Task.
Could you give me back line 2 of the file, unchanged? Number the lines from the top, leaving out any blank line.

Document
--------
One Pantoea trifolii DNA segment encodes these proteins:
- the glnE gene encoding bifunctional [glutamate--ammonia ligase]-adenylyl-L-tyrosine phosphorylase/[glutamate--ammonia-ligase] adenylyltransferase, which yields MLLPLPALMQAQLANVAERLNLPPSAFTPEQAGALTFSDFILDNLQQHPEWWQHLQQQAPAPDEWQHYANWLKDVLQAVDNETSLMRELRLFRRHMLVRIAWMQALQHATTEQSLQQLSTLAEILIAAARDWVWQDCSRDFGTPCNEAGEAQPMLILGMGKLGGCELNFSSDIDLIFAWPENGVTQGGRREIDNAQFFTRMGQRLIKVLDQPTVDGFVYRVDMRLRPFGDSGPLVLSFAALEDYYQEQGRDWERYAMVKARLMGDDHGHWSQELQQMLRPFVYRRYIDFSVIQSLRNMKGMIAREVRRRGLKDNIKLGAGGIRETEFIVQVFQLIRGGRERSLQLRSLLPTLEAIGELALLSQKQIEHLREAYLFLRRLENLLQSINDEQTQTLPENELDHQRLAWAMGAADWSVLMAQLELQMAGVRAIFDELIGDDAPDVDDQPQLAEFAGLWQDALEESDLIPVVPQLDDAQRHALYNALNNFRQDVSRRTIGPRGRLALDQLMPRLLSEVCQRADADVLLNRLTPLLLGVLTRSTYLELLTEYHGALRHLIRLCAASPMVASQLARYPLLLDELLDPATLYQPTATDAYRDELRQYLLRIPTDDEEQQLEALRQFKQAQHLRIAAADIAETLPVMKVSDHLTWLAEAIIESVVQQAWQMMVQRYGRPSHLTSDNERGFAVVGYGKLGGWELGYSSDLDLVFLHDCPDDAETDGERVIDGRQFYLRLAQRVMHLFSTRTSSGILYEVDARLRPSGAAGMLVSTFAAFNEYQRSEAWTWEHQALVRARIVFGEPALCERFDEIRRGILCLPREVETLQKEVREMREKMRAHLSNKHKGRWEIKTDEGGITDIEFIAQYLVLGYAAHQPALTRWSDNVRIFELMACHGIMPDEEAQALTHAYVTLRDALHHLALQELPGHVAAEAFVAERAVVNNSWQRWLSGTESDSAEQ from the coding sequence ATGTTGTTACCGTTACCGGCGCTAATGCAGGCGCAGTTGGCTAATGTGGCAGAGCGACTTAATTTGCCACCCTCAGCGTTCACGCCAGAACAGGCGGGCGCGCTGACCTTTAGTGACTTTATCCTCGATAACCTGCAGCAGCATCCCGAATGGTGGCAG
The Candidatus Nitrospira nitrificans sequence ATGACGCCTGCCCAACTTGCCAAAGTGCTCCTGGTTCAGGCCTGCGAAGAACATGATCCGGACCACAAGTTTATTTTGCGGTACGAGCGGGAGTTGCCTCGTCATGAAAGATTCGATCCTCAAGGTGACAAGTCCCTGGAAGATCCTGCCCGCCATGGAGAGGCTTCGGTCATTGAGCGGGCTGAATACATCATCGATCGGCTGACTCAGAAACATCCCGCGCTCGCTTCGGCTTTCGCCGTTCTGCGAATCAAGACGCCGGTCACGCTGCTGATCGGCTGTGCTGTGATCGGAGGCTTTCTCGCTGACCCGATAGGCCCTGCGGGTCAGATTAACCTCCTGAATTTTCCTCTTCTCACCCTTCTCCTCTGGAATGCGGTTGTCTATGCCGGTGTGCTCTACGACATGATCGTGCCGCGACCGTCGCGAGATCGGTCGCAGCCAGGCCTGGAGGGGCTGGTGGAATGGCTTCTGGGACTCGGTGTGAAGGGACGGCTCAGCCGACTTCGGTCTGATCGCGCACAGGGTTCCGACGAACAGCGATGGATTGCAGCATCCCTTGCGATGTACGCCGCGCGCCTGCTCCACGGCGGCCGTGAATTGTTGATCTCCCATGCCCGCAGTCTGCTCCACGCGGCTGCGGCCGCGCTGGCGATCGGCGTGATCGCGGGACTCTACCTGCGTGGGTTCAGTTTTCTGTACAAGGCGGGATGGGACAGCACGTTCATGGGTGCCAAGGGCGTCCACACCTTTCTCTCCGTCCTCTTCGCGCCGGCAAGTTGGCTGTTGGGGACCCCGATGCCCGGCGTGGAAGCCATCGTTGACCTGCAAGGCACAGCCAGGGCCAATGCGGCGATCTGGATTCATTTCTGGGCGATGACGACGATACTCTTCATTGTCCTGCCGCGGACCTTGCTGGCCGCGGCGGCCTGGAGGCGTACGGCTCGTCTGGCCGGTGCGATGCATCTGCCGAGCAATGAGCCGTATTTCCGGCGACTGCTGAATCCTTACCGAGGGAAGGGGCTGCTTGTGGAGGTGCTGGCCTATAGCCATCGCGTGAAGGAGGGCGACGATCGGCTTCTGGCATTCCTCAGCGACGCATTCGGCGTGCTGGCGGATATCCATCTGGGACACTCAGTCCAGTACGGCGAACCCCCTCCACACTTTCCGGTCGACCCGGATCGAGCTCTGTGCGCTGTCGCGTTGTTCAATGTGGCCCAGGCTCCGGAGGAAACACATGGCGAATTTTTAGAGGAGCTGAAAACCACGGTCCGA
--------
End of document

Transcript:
- the glnE gene encoding bifunctional [glutamate--ammonia ligase]-adenylyl-L-tyrosine phosphorylase/[glutamate--ammonia-ligase] adenylyltransferase, which yields MLLPLPALMQAQLANVAERLNLPPSAFTPEQAGALTFSDFILDNLQQHPEWWQHLQQQAPAPDEWQHYANWLKDVLQAVDNETSLMRELRLFRRHMLVRIAWMQALQHATTEQSLQQLSTLAEILIAAARDWVWQDCSRDFGTPCNEAGEAQPMLILGMGKLGGCELNFSSDIDLIFAWPENGVTQGGRREIDNAQFFTRMGQRLIKVLDQPTVDGFVYRVDMRLRPFGDSGPLVLSFAALEDYYQEQGRDWERYAMVKARLMGDDHGHWSQELQQMLRPFVYRRYIDFSVIQSLRNMKGMIAREVRRRGLKDNIKLGAGGIRETEFIVQVFQLIRGGRERSLQLRSLLPTLEAIGELALLSQKQIEHLREAYLFLRRLENLLQSINDEQTQTLPENELDHQRLAWAMGAADWSVLMAQLELQMAGVRAIFDELIGDDAPDVDDQPQLAEFAGLWQDALEESDLIPVVPQLDDAQRHALYNALNNFRQDVSRRTIGPRGRLALDQLMPRLLSEVCQRADADVLLNRLTPLLLGVLTRSTYLELLTEYHGALRHLIRLCAASPMVASQLARYPLLLDELLDPATLYQPTATDAYRDELRQYLLRIPTDDEEQQLEALRQFKQAQHLRIAAADIAETLPVMKVSDHLTWLAEAIIESVVQQAWQMMVQRYGRPSHLTSDNERGFAVVGYGKLGGWELGYSSDLDLVFLHDCPDDAETDGERVIDGRQFYLRLAQRVMHLFSTRTSSGILYEVDARLRPSGAAGMLVSTFAAFNEYQRSEAWTWEHQALVRARIVFGEPALCERFDEIRRGILCLPREVETLQKEVREMREKMRAHLSNKHKGRWEIKTDEGGITDIEFIAQYLVLGYAAHQPALTRWSDNVRIFELMACHGIMPDEEAQALTHAYVTLRDALHHLALQELPGHVAAEAFVAERAVVNNSWQRWLSGTESDSAEQ from the coding sequence ATGTTGTTACCGTTACCGGCGCTAATGCAGGCGCAGTTGGCTAATGTGGCAGAGCGACTTAATTTGCCACCCTCAGCGTTCACGCCAGAACAGGCGGGCGCGCTGACCTTTAGTGACTTTATCCTCGATAACCTGCAGCAGCATCCCGAATGGTGGCAG